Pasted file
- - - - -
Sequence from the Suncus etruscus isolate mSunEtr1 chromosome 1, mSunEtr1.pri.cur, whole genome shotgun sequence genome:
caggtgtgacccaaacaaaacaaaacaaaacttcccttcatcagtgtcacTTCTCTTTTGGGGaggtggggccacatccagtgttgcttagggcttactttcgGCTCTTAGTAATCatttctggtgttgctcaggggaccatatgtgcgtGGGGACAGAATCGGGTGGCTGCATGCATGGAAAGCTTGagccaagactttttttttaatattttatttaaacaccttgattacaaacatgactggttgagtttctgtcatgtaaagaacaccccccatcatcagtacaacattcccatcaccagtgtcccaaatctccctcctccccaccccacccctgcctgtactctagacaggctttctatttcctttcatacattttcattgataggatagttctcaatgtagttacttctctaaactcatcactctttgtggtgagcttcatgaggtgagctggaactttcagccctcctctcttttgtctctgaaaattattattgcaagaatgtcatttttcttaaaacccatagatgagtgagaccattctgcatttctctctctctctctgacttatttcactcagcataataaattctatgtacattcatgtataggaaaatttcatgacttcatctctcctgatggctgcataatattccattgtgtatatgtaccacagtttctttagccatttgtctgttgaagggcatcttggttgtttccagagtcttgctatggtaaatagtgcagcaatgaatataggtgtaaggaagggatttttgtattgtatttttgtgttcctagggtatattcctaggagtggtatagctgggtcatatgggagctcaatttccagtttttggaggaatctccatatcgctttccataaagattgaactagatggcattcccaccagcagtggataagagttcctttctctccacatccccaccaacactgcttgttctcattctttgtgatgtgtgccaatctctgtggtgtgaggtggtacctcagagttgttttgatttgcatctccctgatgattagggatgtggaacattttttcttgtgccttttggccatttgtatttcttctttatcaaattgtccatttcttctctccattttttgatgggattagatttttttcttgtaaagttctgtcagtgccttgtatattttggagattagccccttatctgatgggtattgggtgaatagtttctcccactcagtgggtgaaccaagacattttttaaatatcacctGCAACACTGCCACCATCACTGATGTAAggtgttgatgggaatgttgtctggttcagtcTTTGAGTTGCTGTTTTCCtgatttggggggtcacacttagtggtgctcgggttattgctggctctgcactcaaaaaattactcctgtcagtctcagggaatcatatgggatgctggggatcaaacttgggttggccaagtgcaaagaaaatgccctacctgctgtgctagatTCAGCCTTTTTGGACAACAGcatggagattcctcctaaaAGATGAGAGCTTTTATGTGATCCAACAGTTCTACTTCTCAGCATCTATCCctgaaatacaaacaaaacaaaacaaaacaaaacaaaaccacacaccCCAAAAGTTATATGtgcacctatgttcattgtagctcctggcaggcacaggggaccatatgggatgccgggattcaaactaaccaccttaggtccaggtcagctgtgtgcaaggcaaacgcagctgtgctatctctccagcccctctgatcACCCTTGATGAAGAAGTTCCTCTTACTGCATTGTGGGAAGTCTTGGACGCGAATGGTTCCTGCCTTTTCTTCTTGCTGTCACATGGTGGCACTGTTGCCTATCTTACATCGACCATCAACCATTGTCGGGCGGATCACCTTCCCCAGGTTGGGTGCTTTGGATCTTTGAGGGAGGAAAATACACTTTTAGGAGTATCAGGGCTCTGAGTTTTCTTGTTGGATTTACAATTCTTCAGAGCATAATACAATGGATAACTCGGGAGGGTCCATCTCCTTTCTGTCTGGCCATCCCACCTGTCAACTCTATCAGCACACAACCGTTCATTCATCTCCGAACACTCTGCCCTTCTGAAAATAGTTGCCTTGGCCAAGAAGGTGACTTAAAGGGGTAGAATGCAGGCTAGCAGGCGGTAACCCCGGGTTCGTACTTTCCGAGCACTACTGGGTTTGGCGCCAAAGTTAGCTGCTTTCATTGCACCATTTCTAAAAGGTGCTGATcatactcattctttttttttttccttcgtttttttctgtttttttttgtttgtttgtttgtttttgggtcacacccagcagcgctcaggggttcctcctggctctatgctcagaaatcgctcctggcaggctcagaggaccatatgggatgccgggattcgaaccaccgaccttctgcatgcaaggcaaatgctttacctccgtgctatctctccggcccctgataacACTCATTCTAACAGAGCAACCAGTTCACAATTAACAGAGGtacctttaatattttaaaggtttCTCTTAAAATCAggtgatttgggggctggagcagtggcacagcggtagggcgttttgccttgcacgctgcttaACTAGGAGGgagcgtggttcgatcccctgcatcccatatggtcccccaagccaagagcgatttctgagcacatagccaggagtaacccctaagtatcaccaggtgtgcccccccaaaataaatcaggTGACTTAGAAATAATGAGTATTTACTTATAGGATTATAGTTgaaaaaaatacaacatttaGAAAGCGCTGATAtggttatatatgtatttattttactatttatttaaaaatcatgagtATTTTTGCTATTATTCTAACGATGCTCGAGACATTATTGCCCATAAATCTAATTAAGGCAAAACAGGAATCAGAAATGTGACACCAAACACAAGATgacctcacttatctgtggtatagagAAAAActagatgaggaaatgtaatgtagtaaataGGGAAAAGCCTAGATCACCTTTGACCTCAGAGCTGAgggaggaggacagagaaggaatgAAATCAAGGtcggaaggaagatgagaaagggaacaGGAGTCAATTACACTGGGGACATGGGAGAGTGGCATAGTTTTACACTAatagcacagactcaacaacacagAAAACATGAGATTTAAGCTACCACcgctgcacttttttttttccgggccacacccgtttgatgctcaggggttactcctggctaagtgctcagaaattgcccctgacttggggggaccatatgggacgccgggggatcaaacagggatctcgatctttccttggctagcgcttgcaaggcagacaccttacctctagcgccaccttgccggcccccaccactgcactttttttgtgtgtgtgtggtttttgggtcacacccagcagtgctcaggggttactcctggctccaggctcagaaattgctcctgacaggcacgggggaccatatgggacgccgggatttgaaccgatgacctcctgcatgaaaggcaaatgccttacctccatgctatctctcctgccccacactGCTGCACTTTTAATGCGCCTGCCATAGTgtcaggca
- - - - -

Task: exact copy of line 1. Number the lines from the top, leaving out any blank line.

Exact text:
Sequence from the Suncus etruscus isolate mSunEtr1 chromosome 1, mSunEtr1.pri.cur, whole genome shotgun sequence genome: